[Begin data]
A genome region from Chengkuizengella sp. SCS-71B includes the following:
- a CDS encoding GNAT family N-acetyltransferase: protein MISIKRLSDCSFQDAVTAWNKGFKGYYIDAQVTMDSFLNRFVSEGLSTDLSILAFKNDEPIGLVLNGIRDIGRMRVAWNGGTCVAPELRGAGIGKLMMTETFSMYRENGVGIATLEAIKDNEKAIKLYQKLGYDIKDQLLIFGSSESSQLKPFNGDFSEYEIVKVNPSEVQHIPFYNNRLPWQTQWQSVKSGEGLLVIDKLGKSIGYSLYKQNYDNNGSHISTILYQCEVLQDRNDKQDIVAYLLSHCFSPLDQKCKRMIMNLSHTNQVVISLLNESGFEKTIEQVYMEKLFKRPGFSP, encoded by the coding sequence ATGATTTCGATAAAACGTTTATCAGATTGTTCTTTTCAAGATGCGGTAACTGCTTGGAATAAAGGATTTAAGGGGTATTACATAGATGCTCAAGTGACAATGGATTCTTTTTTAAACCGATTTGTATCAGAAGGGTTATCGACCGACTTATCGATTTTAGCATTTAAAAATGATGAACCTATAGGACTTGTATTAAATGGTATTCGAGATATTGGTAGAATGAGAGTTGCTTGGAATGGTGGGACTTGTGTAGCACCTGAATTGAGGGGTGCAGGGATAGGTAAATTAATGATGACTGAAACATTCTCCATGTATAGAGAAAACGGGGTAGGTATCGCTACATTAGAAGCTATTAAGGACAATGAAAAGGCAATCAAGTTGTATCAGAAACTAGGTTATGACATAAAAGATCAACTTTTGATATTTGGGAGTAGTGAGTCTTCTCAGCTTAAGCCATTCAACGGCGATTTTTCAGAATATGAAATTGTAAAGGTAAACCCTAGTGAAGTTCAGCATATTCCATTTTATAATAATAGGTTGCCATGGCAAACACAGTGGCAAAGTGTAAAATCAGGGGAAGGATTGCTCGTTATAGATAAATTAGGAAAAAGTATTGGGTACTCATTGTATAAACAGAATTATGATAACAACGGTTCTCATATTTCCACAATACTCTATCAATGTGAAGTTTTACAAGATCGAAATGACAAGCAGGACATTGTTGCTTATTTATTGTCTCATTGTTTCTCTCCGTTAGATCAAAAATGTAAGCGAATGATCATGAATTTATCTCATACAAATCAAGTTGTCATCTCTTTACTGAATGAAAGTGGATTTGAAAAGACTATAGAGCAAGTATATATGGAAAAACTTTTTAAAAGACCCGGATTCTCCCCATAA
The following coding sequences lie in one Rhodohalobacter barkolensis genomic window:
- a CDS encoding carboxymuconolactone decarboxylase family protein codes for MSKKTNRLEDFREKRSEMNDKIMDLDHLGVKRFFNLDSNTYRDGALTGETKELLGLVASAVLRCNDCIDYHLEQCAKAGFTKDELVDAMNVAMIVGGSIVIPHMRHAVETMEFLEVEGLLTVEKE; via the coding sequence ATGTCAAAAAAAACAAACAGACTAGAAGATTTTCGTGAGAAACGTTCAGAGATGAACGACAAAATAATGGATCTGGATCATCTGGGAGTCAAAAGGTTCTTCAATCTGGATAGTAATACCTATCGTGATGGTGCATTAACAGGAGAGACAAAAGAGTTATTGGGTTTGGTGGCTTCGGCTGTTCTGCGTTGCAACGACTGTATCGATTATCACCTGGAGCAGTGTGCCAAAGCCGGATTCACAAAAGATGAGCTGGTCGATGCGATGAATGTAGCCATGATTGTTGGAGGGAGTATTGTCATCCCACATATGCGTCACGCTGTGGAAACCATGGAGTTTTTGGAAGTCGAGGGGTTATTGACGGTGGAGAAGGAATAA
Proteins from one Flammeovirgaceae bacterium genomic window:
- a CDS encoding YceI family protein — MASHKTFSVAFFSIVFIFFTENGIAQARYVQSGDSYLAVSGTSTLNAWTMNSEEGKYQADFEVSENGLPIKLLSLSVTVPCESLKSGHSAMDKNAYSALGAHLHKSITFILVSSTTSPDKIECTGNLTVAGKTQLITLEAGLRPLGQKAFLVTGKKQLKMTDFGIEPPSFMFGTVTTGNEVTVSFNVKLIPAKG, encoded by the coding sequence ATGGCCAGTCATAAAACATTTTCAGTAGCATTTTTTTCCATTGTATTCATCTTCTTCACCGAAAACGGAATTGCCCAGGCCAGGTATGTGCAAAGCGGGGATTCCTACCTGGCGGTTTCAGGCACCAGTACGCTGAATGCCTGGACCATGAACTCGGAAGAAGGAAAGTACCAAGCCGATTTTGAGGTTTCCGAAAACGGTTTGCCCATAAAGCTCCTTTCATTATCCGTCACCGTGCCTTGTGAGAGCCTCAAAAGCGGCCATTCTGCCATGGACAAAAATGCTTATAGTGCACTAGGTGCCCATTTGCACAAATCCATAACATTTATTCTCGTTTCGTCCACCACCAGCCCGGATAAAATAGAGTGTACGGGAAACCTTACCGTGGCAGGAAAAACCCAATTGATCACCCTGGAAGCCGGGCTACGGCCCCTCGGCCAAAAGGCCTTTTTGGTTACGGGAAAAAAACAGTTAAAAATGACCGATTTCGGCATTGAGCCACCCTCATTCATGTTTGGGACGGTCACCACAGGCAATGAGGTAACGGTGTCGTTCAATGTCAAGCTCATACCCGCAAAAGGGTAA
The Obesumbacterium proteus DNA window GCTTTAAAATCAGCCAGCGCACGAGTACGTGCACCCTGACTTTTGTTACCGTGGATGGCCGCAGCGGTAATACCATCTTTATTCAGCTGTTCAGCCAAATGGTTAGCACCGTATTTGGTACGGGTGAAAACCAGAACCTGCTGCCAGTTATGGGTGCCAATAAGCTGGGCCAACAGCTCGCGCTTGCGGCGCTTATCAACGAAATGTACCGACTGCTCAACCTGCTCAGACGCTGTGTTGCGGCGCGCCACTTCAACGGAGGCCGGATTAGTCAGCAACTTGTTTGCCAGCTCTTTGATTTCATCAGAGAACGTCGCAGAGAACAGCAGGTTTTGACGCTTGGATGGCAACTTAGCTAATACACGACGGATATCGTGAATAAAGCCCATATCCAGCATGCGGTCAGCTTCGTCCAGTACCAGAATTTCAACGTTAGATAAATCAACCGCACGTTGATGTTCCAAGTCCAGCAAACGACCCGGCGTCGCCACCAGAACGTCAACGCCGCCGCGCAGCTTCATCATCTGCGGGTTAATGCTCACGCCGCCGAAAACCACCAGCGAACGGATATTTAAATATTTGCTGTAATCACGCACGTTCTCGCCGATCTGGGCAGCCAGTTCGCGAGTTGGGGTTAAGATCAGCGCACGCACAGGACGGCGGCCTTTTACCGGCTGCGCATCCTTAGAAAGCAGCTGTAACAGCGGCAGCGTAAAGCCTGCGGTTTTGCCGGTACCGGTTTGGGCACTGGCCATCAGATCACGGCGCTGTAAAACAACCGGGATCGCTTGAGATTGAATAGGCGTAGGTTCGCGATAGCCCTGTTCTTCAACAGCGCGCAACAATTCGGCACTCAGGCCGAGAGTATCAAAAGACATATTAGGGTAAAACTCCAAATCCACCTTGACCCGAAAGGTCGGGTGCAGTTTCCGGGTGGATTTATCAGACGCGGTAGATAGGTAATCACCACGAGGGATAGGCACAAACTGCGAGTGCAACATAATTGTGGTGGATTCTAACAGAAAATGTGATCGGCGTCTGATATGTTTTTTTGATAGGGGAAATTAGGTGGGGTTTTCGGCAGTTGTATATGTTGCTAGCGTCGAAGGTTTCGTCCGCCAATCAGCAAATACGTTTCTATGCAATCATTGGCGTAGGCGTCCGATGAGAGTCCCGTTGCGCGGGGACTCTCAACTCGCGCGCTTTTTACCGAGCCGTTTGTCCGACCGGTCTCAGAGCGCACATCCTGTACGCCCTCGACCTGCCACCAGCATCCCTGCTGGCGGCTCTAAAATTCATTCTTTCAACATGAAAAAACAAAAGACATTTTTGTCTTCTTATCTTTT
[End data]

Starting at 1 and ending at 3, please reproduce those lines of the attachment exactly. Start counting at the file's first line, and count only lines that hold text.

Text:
A genome region from Chengkuizengella sp. SCS-71B includes the following:
- a CDS encoding GNAT family N-acetyltransferase: protein MISIKRLSDCSFQDAVTAWNKGFKGYYIDAQVTMDSFLNRFVSEGLSTDLSILAFKNDEPIGLVLNGIRDIGRMRVAWNGGTCVAPELRGAGIGKLMMTETFSMYRENGVGIATLEAIKDNEKAIKLYQKLGYDIKDQLLIFGSSESSQLKPFNGDFSEYEIVKVNPSEVQHIPFYNNRLPWQTQWQSVKSGEGLLVIDKLGKSIGYSLYKQNYDNNGSHISTILYQCEVLQDRNDKQDIVAYLLSHCFSPLDQKCKRMIMNLSHTNQVVISLLNESGFEKTIEQVYMEKLFKRPGFSP, encoded by the coding sequence ATGATTTCGATAAAACGTTTATCAGATTGTTCTTTTCAAGATGCGGTAACTGCTTGGAATAAAGGATTTAAGGGGTATTACATAGATGCTCAAGTGACAATGGATTCTTTTTTAAACCGATTTGTATCAGAAGGGTTATCGACCGACTTATCGATTTTAGCATTTAAAAATGATGAACCTATAGGACTTGTATTAAATGGTATTCGAGATATTGGTAGAATGAGAGTTGCTTGGAATGGTGGGACTTGTGTAGCACCTGAATTGAGGGGTGCAGGGATAGGTAAATTAATGATGACTGAAACATTCTCCATGTATAGAGAAAACGGGGTAGGTATCGCTACATTAGAAGCTATTAAGGACAATGAAAAGGCAATCAAGTTGTATCAGAAACTAGGTTATGACATAAAAGATCAACTTTTGATATTTGGGAGTAGTGAGTCTTCTCAGCTTAAGCCATTCAACGGCGATTTTTCAGAATATGAAATTGTAAAGGTAAACCCTAGTGAAGTTCAGCATATTCCATTTTATAATAATAGGTTGCCATGGCAAACACAGTGGCAAAGTGTAAAATCAGGGGAAGGATTGCTCGTTATAGATAAATTAGGAAAAAGTATTGGGTACTCATTGTATAAACAGAATTATGATAACAACGGTTCTCATATTTCCACAATACTCTATCAATGTGAAGTTTTACAAGATCGAAATGACAAGCAGGACATTGTTGCTTATTTATTGTCTCATTGTTTCTCTCCGTTAGATCAAAAATGTAAGCGAATGATCATGAATTTATCTCATACAAATCAAGTTGTCATCTCTTTACTGAATGAAAGTGGATTTGAAAAGACTATAGAGCAAGTATATATGGAAAAACTTTTTAAAAGACCCGGATTCTCCCCATAA
The following coding sequences lie in one Rhodohalobacter barkolensis genomic window: